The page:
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Scholars, admirers detail oral history contributions of Ron Grele

Ronald J. Grele’s career as a historian took him from a position as a young faculty member at California State University Long Beach to Columbia University in New York City—with a number of prestigious stops in between.

And throughout his career, said the five men and women who highlighted aspects of his work, he contributed to the evolution of oral history, challenging practitioners to a deeper understanding of what they’re doing and how they’re doing it.

  • Andor Skotnes of The Sage Colleges described Grele as “deeply committed to social justice,” from his earliest days as a young faculty member.
  • Luisa Passerini of the University of Turin and European University in Florence, Italy, speaking via Skype, recalled her long association with Grele, beginning when she met him in 1979 at an international conference at the University of Essex. “We did not believe that an American could be so theoretical,” she said of the scholarly paper he presented.
  • Alexander Freund of the University of Winnipeg said Grele’s work illustrates that the meaning of an oral history interview isn’t self-evident but must be decoded. “We need to read between the lines,” he said.
  • John (Jack) Kuo Wei Tchen of the Asian/Pacific/American Studies Program and Institute at New York University said one of Grele’s key contributions to oral history practice is emphasizing the importance of asking people if they think their experience is typical of the experiences other similarly situated people have. That practice, Tchen said, forces people to put themselves into a community context.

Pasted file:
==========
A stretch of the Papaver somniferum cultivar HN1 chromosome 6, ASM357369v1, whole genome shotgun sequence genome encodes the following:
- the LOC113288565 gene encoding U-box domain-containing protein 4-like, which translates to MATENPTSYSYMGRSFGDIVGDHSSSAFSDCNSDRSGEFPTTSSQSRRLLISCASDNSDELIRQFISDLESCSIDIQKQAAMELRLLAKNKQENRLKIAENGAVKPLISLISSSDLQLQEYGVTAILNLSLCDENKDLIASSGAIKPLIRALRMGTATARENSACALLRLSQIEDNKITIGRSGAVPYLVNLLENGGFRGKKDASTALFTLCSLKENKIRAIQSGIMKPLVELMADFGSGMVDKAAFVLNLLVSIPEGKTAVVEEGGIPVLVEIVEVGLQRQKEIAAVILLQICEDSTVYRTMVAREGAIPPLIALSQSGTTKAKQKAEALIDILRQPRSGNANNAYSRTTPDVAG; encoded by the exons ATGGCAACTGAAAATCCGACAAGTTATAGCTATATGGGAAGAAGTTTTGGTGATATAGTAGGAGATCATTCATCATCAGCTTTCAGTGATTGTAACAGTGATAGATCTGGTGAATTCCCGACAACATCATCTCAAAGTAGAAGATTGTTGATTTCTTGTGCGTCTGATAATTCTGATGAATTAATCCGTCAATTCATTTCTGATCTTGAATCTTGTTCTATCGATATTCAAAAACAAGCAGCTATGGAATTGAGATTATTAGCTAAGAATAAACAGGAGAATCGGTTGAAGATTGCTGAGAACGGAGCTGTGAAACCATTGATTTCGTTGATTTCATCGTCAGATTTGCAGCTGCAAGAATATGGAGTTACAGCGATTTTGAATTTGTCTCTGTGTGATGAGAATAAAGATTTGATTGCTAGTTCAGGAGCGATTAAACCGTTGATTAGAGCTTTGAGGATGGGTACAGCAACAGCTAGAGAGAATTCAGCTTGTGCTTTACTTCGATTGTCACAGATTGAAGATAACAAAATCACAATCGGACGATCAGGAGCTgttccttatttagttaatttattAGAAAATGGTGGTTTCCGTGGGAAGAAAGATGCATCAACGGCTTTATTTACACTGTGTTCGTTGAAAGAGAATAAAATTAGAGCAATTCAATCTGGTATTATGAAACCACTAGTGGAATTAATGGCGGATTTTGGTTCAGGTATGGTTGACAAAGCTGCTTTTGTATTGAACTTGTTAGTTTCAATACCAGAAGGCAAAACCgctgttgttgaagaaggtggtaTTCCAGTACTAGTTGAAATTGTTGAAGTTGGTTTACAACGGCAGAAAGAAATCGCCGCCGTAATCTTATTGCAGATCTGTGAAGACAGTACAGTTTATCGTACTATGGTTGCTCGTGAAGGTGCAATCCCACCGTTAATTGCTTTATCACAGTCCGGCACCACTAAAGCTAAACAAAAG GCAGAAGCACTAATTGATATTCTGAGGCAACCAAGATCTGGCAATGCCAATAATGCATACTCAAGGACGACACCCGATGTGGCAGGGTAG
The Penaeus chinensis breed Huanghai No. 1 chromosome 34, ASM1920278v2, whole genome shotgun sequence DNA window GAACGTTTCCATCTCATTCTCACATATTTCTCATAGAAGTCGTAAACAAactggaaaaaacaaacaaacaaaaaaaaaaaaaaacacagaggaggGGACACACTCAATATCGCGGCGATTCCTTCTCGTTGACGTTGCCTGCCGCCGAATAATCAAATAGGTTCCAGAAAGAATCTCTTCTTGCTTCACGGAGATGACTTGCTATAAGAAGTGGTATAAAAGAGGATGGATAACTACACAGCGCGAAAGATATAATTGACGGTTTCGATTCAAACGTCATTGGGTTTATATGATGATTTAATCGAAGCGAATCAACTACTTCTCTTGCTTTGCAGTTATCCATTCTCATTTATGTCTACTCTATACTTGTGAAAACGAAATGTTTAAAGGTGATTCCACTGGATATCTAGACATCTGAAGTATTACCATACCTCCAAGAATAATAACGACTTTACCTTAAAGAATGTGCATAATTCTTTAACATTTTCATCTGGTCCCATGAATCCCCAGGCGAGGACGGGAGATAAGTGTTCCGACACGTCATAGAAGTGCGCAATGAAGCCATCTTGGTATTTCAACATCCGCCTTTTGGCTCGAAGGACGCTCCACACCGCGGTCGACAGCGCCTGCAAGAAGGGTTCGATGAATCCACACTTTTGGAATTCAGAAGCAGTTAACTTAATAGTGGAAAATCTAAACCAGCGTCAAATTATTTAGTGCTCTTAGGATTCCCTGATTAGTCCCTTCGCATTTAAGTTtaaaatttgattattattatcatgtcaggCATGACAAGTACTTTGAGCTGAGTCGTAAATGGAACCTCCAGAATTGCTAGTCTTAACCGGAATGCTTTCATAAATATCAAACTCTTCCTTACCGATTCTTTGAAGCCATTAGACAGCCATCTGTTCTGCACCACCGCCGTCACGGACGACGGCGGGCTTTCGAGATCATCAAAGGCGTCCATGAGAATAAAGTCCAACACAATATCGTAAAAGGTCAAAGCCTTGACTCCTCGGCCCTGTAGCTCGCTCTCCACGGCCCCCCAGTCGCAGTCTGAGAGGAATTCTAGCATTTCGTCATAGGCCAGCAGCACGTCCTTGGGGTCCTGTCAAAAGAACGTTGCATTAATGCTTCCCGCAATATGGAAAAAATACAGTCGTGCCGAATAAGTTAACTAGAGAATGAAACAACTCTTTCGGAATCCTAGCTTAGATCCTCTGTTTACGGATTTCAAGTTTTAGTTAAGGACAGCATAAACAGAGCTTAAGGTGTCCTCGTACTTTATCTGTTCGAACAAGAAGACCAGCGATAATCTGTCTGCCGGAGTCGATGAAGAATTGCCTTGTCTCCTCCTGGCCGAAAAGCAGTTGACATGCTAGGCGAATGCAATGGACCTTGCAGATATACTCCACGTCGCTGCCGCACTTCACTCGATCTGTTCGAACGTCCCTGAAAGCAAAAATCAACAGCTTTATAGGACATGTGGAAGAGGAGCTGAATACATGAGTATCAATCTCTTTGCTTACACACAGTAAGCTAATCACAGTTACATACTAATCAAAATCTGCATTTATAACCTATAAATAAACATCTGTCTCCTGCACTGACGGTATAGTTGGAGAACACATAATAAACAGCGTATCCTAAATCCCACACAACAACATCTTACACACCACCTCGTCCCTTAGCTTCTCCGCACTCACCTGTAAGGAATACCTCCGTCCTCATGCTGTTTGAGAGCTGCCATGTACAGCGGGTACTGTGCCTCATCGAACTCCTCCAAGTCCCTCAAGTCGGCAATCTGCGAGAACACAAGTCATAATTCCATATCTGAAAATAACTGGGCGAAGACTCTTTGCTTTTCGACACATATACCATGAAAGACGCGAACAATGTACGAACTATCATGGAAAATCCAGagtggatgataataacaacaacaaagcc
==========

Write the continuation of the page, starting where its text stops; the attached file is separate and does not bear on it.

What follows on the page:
•  Mary Marshall Clark, who now directs Columbia’s Center for Oral History Research, noted that Grele has conducted more than 400 oral history interviews and has “a passion for conversational narrative.”

For his part, Grele explained his life’s work as reflecting his interest in how people construct history.

“I got involved in oral history because deep down, I knew people had more interesting lives than I did,” Grele said. “People have had lives worth knowing about.”

Grele, who served as OHA president in 1988, said that in the early years, oral history reflected a naïve populism combined with sentimentalism that led to the idea that “people are always right.”

“It’s kind of a naïve approach to our work,” he said.

He also lamented what he suggested is an excessive focus on “little stories,” like those StoryCorps collects.

“The story isn’t enough,” Grele said. “You’re supposed to be doing something called history.”